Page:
High-risk neonates with poor growth and development that frequently extend beyond neonatal period are likely to face health threats. The current challenge confronting professionals in NICUs is not only to ensure survival, but also to facilitate neurobehavioral development in preterm infants . Hence, there is an essential requirement for an EI aiming at improving the neurobehavioral development . The objective of this study was to investigate the effect of multisensory stimulation on neurobehavioral development in high-risk neonates.
The result of this study found that high-risk neonates who have received multisensory stimulation showed significant improvement in the MNNE in the areas of tone and motor pattern, primitive reflexes and total behaviour response after 2 weeks from the intervention, than the high-risk neonates who have not received such stimulation. They showed more mature mobility pattern in their movement, more capable of responding to their environment, more visually alert and showed fewer signs of irritability.
These findings are very promising in the field of neurorehabilitation. Multisensory stimulation upgrades high potential neuroplasticity, moreover encouraging the process of maturation of the brain electrical activity, similarly to that observed (in utero) in term infants, improved motor development and language of preterm infants, and contributes to the decrease in parental stress levels .
The development of the normal tone in the neonates who received multisensory stimulation could be credited to the effect of vestibulo-proprioceptive input that develops flexor tone in preterm infants. The development of flexor tone reduces the incidence of secondary complications and prevents delay in motor milestones . Multisensory stimulation improves the development of the musculoskeletal system particularly, head and trunk control, postural alignment, as well as limb movement .
Overloading of sensory stimulations in NICU adversely influence the delicate physical of preterm infants, and immature organ systems, which could result in maladaptive motor behaviours, . Whereas environmental modifications and EIs encourage positive stability, self-regulatory behaviours and help to decrease stress in preterm infants particularly during handling for NICU procedures. Therefore, positive sensory interventions such as multisensory stimulation in NICU owe to the advantageous impacts on behavioural development in preterm infants .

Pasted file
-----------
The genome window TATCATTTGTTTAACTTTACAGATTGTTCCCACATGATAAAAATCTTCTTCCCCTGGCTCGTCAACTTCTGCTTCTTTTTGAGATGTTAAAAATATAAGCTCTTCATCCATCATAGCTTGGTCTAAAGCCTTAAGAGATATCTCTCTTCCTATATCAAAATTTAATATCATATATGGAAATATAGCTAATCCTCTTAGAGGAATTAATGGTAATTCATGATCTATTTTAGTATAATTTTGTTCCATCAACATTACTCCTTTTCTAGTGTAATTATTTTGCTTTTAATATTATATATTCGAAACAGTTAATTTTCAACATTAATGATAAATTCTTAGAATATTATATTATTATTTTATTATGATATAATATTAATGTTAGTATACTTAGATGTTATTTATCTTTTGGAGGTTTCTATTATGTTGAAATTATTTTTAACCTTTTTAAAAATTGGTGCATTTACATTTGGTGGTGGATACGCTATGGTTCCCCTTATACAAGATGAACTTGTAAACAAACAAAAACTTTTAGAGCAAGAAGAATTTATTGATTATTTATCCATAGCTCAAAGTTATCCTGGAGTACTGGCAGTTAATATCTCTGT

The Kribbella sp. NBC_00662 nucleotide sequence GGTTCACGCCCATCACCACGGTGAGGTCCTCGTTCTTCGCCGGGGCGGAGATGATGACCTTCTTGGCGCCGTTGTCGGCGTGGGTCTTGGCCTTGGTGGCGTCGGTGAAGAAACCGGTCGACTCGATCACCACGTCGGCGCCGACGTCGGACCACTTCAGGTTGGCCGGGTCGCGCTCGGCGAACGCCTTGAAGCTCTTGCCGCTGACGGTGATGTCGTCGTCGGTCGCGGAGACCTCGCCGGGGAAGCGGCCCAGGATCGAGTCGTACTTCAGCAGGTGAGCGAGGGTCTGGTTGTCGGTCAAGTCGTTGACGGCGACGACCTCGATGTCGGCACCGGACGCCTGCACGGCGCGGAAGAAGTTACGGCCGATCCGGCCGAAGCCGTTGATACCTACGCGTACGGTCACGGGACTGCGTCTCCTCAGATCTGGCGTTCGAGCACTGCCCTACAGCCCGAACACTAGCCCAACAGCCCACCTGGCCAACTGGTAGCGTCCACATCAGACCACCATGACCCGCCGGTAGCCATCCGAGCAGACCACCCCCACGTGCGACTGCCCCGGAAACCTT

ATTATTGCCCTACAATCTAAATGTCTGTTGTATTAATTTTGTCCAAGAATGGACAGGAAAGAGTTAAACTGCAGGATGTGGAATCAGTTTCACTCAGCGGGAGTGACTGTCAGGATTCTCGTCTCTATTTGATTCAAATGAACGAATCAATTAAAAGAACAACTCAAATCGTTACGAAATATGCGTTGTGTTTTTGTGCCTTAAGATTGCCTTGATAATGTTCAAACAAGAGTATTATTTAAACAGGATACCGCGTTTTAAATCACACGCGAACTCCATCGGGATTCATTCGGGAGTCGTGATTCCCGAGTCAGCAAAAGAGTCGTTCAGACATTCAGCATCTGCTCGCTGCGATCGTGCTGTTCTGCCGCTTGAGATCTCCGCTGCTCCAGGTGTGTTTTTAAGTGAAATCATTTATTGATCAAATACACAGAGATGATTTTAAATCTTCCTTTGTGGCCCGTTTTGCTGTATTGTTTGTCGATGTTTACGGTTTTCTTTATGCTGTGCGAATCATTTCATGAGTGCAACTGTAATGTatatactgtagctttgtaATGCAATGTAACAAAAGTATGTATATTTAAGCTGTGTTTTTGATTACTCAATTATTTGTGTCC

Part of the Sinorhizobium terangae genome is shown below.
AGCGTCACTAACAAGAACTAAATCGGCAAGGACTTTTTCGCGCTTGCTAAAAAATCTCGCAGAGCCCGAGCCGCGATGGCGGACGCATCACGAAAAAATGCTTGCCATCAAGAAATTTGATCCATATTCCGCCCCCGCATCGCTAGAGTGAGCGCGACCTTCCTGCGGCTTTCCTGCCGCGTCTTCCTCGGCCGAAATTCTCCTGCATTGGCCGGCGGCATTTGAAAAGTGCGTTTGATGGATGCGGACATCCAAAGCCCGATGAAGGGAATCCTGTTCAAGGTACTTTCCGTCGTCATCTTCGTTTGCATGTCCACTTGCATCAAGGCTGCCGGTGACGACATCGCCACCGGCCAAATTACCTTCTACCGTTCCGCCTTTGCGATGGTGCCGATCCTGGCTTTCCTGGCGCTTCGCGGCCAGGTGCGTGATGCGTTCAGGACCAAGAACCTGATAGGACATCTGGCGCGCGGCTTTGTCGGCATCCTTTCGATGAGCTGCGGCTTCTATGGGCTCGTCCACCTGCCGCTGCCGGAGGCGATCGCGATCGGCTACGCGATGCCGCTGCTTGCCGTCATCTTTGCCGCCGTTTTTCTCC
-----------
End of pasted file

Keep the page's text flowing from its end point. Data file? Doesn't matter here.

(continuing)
A significant improvement in habituation, social interaction, motor system, state organization and reflexes behaviour was noticed in the study group on Brazelton scale after the intervention. The findings of the study explained by Aliabadi and Askary  showed that tactile stimulation leads to decrease stress and anxiety level. Therefore, neonates could adjust better in many stressful circumstances. It was found that the neonates in the control group spent more time in the quiet state, whereas neonates in the study group were active and spent more time in a state of alertness . Positive effects of vestibular stimulation on arousal level, visual exploratory behaviour, motor development and reflex integration have been detailed in the literature . John et al.  hypothesized that vestibular stimulation decreases the intensity of internal needs that permits the infant to turn outward and be present at external events through the encouragement of quiet alertness.
A significant number of investigations showed that auditory stimulation had a positive effect on preterm infants, including reduced behavioural stress responses, improved parent–infant interaction and reduced length of hospitalization . Also, these finding agree with Taneja et al.  who demonstrated that multisensory intervention affects physical, behaviour, social and mental development.